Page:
Monday, January 9, 2017

Milt Kahl Drawings of Penny



I believe that this cel represents one of the earliest scenes animated featuring Penny from The Rescuers. Ollie Johnston started animation on Penny as she interacts with Rufus, the cat, in the orphanage. In the rough drawings below she is offering the cat a cookie. These were actually done by Milt Kahl, who gave Ollie a helping hand as far as character design and solid drawing goes.
Wonderful sketches, even though it's obvious that Penny is related to Mowgli.











This rough drawing is from one of Milt's own scenes toward the end of the movie. Snoops had just pulled Penny out of the cave below, when he suddenly lets go of the rope. His excitement and attention is now with the diamond that Medusa is holding.
When drawing this rough, Milt's enormous power for analyzing and staging a character comes to the surface.



For Ollie Johnston drawings of Penny and Rufus go here:

http://andreasdeja.blogspot.com/2011/12/penny-and-rufus.html

6 comments:

  1. Haha,I always thought Mowgli and Penny looked similar. Great drawings by The Great King Kahl. The last one looks amazing! ^_^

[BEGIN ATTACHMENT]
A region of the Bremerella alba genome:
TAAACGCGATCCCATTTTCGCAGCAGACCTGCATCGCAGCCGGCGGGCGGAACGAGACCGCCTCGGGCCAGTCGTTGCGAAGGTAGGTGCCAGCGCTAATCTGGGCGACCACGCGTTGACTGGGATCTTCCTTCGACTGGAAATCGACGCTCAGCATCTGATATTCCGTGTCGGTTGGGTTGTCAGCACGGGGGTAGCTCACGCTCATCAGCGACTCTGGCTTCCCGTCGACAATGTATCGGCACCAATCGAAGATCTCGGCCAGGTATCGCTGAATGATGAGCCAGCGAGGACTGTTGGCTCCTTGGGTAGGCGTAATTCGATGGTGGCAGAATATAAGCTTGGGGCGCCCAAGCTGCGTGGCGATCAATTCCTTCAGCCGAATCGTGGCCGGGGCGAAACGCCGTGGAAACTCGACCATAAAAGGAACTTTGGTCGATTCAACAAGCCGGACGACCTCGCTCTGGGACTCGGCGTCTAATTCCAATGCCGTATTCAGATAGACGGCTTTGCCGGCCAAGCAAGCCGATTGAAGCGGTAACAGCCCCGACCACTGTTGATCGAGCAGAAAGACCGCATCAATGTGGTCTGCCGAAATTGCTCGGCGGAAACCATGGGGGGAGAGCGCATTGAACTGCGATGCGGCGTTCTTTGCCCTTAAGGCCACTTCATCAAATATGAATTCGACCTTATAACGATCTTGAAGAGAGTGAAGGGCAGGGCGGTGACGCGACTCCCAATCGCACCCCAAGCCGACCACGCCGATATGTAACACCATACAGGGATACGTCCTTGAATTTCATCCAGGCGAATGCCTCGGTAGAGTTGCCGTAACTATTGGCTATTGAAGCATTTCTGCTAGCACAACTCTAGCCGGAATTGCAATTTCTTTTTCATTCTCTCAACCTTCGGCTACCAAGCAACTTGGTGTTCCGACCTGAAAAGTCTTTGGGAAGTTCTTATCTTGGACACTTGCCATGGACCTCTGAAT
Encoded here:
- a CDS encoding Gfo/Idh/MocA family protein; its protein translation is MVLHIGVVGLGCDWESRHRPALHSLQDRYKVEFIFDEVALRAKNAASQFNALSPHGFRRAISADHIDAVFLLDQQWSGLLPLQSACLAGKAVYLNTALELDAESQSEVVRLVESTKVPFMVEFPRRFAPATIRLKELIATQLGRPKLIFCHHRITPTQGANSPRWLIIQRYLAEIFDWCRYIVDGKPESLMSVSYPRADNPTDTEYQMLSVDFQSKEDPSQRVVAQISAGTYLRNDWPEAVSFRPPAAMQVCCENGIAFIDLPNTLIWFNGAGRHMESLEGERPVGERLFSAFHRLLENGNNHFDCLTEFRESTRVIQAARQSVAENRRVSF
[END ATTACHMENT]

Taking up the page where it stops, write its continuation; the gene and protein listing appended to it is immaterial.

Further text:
ReplyDelete
  2. The girl character in "All Dogs go to Heaven" is just like Penny. I guess Bluth, Goldman, etc worked on the Rescuers and maybe felt it was fine

    ReplyDelete
  3. I like seeing that Milt was still human with these rough drawings, while rougher than most drawings I've seen from him they are still well balanced. Gives hope to those of us who are hoping to become good draughtsmen.

    ReplyDelete
  4. I've always wondered what the purpose of the line right on the lower eyelid and around the head was. Is it a guideline as to where to place the eyes or does it have a different meaning?

    ReplyDelete
    Replies
    1. In the case of this particular character drawing it serves 2 purposes.

      It delineates between the two main forms of her head (Cranium and cheek/jaw), and also serves as a guide line for the bottom of the eyes.

      By wrapping around the form it also helps visualise the form in 3 Dimensions and helps with perspective (especially with regards to orientation) and relationships. (For example its relationship with where the ears are placed.)

      Delete
    2. I see, thank you very much, Trevor!

      Delete